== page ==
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Flexo Sustainable : Spring 2013
High Oxygen Barrier Coatings Eliminating the Laminated Structure By Bob O’Boyle Printers engaged in the high oxygen barrier coatings market need options that are chlorine-free, enable light weighting, improve sustainability and the ability to recycle, remove metal, are transparent, and offer an alterna- tive to expensive barrier films. Since the 1990s, nanoparticulates have shown promise in coating formulations and recently have shown exciting properties when made into barrier formulations. In packag- ing applications, they most notably improve barrier to gases, aroma and UV light. Early problems with instabilities and poor coverage have been for the most part eliminated with im- proved formulations and press techniques. Functional oxygen barriers of less than .006 cm3/100 inch2 over 24 hours at 23° C and 50 percent RH on polyester are now routine. What are nanoparticles? Nano is a prefix meaning “dwarf ” in Greek; it also means one billionth. A nanometer is therefore one billionth of a meter. To provide a sense of scale, a tennis ball would be 100,000 ,000 nm. In practice, nanoparticles are finely dispersed nanoparticulate (intercalated/exfoliated) silicate mineral in a polymer solution/dispersion. As the nanoparticulates stack and arrange themselves on a flexible film substrate, they provide an obstacle to gases though the formation of a “tortuous path.” As seen in Figure 1, nanoparticulates move from agglom- erated clay to nanocomposite (exfoliated) coatings. As long as the distance d2 is greater than d1, a tortuous path exists and oxygen barrier performance is improved over an unmodi- fied polymer matrix. The uses for oxygen barrier coatings in the packaging industry are both economic and performance related. The barrier performance of these nanocomposite barriers are much improved over typical PVdC and EVOH barrier resins typically used in packaging films. While most commercial activity today is in the area of dry foods, prototypes have been made for liquid packaging, as well as chilled packaging. Ap- plication methods have varied widely with gravure, flexo and roller coatings—all being successful. In a typical example, a familiar three-ply laminate com- posed of PET/mPET/PE can be replaced with a barrier coated PET/PE structure. Beside the obvious reduction of the one film layer, there are economic benefits of using less adhesive and improving the visibility of the product. Barrier coatings of this type also offer an advantage in flex cracking, as they often are more flexible than mPET and oxide treated films. The flex cracking improvement can be quite dramatic. In Figure 2, various coatings on typical packaging films show they were subjected to a Gelbo flex tester to measure oxygen barrier before and after flexing. Another common example is moving from commercial two-ply laminate to a new two-ply laminate plus printable bar- Figure 1: Nanoparticulates move from agglomerated clay to nanocomposite (exfoliated) coatings. As long as the distance d2 is greater than d1, a tortuous path exists and oxygen barrier performance is improved over an unmodified polymer matrix. 6 Sustainable FLEXO SpriNg 2013 www.flexomag.com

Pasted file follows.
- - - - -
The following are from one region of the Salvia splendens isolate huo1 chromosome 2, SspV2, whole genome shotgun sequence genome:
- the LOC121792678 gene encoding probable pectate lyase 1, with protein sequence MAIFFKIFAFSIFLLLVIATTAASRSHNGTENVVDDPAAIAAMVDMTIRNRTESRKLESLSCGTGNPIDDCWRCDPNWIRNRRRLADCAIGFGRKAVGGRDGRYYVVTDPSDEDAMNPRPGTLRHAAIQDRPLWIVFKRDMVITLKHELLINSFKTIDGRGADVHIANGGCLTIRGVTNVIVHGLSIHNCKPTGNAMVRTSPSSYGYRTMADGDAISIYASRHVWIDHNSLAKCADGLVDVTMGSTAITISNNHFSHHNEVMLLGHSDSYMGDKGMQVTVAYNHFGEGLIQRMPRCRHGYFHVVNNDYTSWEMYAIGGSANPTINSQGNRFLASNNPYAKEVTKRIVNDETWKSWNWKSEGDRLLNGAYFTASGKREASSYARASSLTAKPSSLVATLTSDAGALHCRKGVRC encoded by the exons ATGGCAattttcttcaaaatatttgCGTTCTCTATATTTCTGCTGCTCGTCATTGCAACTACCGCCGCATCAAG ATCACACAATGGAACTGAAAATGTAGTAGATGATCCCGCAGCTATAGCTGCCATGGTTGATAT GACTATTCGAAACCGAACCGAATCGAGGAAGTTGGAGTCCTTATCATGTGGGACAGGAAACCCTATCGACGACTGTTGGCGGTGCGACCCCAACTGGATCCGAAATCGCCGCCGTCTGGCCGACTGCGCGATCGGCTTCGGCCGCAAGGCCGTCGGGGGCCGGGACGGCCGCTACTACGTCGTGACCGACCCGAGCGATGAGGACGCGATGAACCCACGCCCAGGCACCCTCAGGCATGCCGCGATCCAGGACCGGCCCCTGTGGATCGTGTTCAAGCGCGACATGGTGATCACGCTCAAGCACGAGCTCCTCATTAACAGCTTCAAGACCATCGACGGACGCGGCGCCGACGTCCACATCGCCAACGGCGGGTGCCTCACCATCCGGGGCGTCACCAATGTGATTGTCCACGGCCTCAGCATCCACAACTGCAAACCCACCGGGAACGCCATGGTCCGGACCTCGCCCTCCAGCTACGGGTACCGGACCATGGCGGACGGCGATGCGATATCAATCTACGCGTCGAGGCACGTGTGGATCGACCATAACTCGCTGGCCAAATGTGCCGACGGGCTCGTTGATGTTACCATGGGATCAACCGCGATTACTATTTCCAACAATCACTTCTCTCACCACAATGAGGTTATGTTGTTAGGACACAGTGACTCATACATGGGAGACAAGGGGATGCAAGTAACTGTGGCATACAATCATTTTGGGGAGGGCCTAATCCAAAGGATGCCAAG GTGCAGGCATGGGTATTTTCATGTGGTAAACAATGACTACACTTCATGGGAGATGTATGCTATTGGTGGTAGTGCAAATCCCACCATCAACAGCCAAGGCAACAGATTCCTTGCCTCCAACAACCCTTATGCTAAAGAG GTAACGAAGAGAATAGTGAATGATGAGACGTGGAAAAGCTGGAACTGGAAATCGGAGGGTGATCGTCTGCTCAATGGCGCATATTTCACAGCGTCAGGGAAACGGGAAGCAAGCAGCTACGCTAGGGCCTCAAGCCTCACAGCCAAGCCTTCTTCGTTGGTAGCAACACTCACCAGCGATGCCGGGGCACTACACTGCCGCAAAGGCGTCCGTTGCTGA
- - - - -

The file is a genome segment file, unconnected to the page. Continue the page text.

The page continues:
Earth Day 2013